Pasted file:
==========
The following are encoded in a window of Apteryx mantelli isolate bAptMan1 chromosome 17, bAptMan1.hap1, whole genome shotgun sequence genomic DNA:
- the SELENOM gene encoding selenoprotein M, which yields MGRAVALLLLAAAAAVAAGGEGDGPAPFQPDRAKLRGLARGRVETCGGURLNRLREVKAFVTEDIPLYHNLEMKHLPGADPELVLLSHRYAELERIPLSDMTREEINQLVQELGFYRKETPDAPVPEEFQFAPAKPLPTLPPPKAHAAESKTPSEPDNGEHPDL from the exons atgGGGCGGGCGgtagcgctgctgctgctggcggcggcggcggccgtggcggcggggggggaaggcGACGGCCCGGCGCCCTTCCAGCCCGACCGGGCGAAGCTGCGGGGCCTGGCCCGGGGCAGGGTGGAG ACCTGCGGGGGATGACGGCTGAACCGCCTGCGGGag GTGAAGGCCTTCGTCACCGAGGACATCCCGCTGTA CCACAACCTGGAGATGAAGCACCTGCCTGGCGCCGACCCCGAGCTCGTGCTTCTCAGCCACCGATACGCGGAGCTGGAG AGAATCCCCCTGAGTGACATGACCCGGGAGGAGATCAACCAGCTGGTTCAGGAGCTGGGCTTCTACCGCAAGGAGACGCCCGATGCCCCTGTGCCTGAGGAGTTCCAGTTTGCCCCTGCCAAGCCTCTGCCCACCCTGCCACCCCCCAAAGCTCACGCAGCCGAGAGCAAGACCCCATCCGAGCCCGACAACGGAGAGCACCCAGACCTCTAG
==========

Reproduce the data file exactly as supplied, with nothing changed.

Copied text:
The following are encoded in a window of Apteryx mantelli isolate bAptMan1 chromosome 17, bAptMan1.hap1, whole genome shotgun sequence genomic DNA:
- the SELENOM gene encoding selenoprotein M, which yields MGRAVALLLLAAAAAVAAGGEGDGPAPFQPDRAKLRGLARGRVETCGGURLNRLREVKAFVTEDIPLYHNLEMKHLPGADPELVLLSHRYAELERIPLSDMTREEINQLVQELGFYRKETPDAPVPEEFQFAPAKPLPTLPPPKAHAAESKTPSEPDNGEHPDL from the exons atgGGGCGGGCGgtagcgctgctgctgctggcggcggcggcggccgtggcggcggggggggaaggcGACGGCCCGGCGCCCTTCCAGCCCGACCGGGCGAAGCTGCGGGGCCTGGCCCGGGGCAGGGTGGAG ACCTGCGGGGGATGACGGCTGAACCGCCTGCGGGag GTGAAGGCCTTCGTCACCGAGGACATCCCGCTGTA CCACAACCTGGAGATGAAGCACCTGCCTGGCGCCGACCCCGAGCTCGTGCTTCTCAGCCACCGATACGCGGAGCTGGAG AGAATCCCCCTGAGTGACATGACCCGGGAGGAGATCAACCAGCTGGTTCAGGAGCTGGGCTTCTACCGCAAGGAGACGCCCGATGCCCCTGTGCCTGAGGAGTTCCAGTTTGCCCCTGCCAAGCCTCTGCCCACCCTGCCACCCCCCAAAGCTCACGCAGCCGAGAGCAAGACCCCATCCGAGCCCGACAACGGAGAGCACCCAGACCTCTAG